However, if they don't find something, that could mean that students didn't bring anything or try to bring anything, it also could mean that the machines themselves didn't do their jobs. So, I wonder what metrics you would be using or advising the districts to use to try to determine if these worked and if the district should be investing in them further.

ANTHONY: So they could do sort of a pre-post approach where they look at how many, well, in this case, both, knives and guns on campus have come before the metal detectors and how many after. But again, one of the things that is concerning about this approach is that — the cost for school systems in general.

BRODIE: Is your concern that money will go toward these kinds of things as opposed to books or technology or teachers or things like that?

ANTHONY: Absolutely. So in the past, we have seen money diverted from counselors, for example, for police officers in schools. And so currently I believe they're funding both. So if we have unlimited funds, I have kids who go to public school and I don't mind them having to go through a metal detector to get into class, but I wouldn't want it to be in place of some other type of learning opportunity for them, given the mixed evidence.

BRODIE: Well, so what's the balance then? Because as you say, you know, there are a lot of needs in schools and, you know, there's a lot of data that suggests that if students don't feel safe in school, then they're not going to learn well. So like what's the right balance of allocating money to sort of learning and teaching versus safety and security?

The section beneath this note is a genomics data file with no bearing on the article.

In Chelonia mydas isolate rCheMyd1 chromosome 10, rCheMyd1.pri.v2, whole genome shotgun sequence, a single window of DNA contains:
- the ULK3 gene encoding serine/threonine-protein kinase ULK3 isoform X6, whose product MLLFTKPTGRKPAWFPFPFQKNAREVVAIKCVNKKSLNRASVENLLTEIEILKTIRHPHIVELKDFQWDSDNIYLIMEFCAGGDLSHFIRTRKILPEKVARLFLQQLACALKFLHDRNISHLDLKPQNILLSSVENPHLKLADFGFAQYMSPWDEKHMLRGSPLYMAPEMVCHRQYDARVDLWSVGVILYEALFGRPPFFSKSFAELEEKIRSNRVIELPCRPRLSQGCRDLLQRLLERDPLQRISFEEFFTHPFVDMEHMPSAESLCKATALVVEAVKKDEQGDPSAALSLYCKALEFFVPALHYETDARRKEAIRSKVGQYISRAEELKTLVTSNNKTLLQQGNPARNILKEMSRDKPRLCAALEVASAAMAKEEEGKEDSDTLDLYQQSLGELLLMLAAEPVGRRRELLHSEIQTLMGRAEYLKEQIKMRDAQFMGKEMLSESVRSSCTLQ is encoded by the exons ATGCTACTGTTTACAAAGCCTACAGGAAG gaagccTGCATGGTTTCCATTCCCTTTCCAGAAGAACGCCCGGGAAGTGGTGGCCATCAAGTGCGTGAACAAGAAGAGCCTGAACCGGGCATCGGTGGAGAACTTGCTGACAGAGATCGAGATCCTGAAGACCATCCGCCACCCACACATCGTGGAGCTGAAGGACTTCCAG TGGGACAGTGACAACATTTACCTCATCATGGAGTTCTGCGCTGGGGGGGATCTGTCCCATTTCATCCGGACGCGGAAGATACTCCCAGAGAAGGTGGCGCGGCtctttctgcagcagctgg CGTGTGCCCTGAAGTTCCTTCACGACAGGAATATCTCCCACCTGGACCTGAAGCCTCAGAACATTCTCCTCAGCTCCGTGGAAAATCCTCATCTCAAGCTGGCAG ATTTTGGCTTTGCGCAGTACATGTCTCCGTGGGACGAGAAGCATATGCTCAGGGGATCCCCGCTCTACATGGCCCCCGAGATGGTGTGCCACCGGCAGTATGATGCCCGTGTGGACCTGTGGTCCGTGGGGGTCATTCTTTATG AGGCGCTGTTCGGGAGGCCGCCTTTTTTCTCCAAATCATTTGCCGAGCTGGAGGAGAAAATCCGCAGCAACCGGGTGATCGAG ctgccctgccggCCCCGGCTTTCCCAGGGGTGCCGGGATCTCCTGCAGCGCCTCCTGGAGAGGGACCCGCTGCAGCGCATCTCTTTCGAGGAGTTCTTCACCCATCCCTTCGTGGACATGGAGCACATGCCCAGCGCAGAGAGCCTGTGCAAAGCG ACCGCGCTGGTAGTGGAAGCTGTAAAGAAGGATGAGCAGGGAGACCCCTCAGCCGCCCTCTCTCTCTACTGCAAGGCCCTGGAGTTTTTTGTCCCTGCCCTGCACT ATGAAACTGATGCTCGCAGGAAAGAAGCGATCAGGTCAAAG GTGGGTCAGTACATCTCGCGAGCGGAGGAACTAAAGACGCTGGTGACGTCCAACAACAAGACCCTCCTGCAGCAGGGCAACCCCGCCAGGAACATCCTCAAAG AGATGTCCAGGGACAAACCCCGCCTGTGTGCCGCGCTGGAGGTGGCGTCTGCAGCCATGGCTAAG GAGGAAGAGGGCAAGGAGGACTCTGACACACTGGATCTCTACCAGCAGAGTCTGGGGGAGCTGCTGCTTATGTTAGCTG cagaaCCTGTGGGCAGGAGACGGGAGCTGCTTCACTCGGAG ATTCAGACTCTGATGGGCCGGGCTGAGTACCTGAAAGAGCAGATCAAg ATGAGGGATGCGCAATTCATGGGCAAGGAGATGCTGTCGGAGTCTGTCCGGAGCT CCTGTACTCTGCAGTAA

ANTHONY: Yes, I think we definitely can do what we can to make schools safe and I think schools are doing that. So since COVID, we've seen locked facilities, people are not wandering randomly on campus. There's certainly a sense of things being a lot tighter.

So I think schools should get credit for already doing what they can to keep their campuses safe. But I think we want to make these decisions, not out of fear, but out of an evidence-informed approach.

So I would say when we look at the evidence and when we look at our current funding situation, we should be really asking important questions about whether it's worth it to spend this kind of money on something that hasn't proven to be effective in keeping schools safe. The other thing I want to point out is if we are considering metal detectors here in Arizona, I think the most appropriate way to do that would be to put them in all schools.

So don't just choose certain schools based on whether they're considered to be more high-risk for having weapons on campus, but to do it equally across the system.

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Mark Brodie is a co-host of The Show, KJZZ’s locally produced news magazine. Since starting at KJZZ in 2002, Brodie has been a host, reporter and producer, including several years covering the Arizona Legislature, based at the Capitol.